I'm a typical dinosaur, Blues Rock guy....Cream, Beck, Hendrix, Allmans, the usual suspects.  I also dig old school metal and hard rock...Montrose, Hunter/Wagner, Dio, AC/DC etc. Plexis and tweeds thank you. Very intrigued by these pups. May have to try them all. Had Super D's back in the 70s in....gasp...a 335. Worked pretty well as I recall. Never tried the others. But it's been a long time. Your reaction? Any other ideas? Let the fun begin.

Hi,

I won't be much of a help regarding the Bluesbucker (I understand the irony of posting in this thread about it), because I never tried one, but I had all the others mentioned in the bridge, so I'll strictly speak of the choice of bridge pickups here, from my experience. I'm not primarily a blues player, but I do all sorts of covers and I do play in a club regularly (as much as health allows).

Super Dee's been my favorite for years, although I started digging Evo2 last year a bit more. Can't ever go wrong with Super Dee. If you're guy that likes to fiddle with volume and tone, you can get any kind of sounds out of Super Dee. It never has issues cutting through the mix, it's loud and has enough presence - and it has tons of mids so it's actually great for thickening single note solos, bends ring longer - it's compression prolongs sustain (of course, it was one of the reasons it was made the way it was made, back at 70s). If you find it is not expressive enough for you, take some of the mids down, or take it away from the strings, you will find almost a totally different beast of a pickup with it.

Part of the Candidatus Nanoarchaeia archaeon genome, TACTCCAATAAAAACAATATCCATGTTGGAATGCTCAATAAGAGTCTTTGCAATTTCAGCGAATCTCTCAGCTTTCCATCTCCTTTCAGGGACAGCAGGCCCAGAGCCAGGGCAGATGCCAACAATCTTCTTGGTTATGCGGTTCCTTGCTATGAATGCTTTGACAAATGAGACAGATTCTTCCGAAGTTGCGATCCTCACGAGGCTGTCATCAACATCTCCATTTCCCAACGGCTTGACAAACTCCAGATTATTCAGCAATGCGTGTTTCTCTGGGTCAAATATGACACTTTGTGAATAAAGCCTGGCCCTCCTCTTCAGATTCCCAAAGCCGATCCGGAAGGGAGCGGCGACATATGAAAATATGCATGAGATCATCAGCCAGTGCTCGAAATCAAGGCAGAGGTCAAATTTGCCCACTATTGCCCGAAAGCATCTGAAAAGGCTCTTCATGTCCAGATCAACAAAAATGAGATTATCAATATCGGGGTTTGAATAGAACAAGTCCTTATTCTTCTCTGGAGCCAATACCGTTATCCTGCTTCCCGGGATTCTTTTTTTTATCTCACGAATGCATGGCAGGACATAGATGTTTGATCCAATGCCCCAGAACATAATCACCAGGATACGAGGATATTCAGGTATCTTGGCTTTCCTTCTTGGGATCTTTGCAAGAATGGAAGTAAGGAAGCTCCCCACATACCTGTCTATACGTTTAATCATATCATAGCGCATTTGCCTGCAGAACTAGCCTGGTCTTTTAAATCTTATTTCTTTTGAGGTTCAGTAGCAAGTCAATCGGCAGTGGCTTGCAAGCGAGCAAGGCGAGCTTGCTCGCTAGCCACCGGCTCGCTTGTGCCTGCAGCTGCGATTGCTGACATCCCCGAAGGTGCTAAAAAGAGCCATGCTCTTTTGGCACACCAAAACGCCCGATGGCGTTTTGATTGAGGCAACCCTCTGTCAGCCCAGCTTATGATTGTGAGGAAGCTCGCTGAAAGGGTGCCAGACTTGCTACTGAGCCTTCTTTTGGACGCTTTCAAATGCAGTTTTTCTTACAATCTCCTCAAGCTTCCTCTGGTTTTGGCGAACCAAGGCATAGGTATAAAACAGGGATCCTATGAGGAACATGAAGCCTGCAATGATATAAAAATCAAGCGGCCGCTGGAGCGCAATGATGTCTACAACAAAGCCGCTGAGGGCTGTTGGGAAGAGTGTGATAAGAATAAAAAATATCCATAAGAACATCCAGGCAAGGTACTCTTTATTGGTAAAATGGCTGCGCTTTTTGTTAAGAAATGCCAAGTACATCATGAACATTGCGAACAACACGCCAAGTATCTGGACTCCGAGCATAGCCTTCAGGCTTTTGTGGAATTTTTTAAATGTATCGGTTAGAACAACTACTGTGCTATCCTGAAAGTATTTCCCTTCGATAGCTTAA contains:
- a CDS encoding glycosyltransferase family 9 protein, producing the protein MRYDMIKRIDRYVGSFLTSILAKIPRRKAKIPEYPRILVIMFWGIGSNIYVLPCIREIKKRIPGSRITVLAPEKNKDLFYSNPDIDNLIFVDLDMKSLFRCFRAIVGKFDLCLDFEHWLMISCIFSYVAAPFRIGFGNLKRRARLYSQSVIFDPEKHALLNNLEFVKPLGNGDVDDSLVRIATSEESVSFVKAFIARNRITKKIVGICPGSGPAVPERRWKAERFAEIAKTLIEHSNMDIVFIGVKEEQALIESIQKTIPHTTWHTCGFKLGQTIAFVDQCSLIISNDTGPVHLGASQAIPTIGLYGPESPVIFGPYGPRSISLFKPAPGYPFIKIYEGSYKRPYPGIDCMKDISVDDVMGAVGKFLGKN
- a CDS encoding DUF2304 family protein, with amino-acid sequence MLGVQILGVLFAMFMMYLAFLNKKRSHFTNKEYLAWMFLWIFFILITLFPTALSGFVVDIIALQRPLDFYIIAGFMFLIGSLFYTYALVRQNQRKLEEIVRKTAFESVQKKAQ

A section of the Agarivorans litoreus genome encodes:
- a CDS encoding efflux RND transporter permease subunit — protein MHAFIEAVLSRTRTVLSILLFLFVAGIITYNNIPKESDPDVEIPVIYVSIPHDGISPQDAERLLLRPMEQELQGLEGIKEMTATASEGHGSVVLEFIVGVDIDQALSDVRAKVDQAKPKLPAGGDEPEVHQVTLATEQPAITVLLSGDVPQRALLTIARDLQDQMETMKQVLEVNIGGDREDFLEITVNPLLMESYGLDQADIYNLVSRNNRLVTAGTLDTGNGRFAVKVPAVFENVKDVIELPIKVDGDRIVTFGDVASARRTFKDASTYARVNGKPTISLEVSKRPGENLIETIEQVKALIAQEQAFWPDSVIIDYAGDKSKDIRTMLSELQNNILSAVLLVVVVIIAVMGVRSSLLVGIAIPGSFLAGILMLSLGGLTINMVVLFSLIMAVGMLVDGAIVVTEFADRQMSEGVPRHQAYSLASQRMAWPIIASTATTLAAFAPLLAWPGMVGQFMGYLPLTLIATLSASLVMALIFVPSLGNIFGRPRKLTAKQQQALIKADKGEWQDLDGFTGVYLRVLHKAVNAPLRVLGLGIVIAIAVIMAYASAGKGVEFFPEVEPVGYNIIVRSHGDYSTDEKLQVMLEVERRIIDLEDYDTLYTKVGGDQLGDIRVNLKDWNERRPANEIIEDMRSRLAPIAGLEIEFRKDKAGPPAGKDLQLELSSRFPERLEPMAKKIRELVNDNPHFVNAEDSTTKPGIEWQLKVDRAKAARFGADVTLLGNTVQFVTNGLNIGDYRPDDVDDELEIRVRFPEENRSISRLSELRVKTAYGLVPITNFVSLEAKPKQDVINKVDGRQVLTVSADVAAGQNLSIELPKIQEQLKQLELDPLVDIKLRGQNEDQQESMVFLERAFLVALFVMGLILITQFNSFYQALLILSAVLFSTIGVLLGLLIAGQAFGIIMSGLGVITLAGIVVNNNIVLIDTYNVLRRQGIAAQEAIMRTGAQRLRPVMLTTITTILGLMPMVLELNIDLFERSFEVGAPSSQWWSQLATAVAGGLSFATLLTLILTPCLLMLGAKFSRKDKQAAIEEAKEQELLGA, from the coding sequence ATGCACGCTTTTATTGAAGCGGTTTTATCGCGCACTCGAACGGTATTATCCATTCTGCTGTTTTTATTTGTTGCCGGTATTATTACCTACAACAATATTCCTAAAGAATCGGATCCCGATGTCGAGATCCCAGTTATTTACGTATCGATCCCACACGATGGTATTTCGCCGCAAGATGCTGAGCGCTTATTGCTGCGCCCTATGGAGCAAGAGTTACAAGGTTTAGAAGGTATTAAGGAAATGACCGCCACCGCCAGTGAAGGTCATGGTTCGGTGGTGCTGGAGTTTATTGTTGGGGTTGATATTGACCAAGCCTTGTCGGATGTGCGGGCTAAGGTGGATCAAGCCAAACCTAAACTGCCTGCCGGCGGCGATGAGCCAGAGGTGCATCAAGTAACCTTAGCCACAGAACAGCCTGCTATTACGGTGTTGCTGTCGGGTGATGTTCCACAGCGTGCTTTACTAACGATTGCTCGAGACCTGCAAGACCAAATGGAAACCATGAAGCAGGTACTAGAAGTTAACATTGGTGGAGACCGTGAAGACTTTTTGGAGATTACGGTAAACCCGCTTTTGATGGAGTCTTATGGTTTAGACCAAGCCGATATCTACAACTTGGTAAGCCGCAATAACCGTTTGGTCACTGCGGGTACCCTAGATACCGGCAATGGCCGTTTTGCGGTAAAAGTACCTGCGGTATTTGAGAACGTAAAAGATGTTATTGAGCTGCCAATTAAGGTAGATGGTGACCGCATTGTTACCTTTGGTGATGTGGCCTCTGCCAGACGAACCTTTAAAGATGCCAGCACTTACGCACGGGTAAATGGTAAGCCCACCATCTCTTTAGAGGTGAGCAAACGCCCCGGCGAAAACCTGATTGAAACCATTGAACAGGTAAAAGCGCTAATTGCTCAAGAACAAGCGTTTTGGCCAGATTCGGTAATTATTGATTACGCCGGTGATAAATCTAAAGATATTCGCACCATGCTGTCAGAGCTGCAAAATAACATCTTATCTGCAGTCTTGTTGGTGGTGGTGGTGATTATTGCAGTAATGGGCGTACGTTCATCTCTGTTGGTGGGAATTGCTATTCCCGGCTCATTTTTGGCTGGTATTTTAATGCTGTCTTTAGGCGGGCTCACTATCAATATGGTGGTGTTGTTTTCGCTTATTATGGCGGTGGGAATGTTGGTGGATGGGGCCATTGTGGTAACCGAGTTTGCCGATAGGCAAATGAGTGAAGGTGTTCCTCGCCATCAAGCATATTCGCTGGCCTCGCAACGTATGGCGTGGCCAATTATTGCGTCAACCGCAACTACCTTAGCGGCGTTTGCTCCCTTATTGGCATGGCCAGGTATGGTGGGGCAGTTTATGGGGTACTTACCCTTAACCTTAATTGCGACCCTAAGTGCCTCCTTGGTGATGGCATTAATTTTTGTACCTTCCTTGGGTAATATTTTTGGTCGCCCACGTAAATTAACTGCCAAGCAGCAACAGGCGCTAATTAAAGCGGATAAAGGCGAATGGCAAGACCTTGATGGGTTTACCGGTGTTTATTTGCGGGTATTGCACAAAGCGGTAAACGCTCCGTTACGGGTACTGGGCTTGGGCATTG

With that said, I wouldn't necessarily take Super Dee primarily for blues - not that it can't do it - it certainly can, it just doesn't excel at it as some other pickups in DMZ line up do.

Fred is a very peculiar pickup, in essence it's done as a big modern PAF, it has a very vocal quality to its mids (it also has alot of high mids), and it's low enough output to make it very expressive with different picking techniques. It's great rock pickup, for sure, but it's equally as great blues pickup.

It does have a waah kind of midrange of some other DMZs, a kind of sound you either dig or you don't, so something to have in mind about it.

Air Norton is, obviously, Norton with air technology, you can mod the one to be the other and vice versa. The airing makes the pickup sound weaker, and by proxy - more vintage in character. I love AN in the neck - in the bridge, I feel it can sometimes sounds too squishy, and compressed. It's bass can sometimes sound blurry and lack articulation to my ears, which is why in general I prefer it in neck as solo pickup and never used it as rhythm.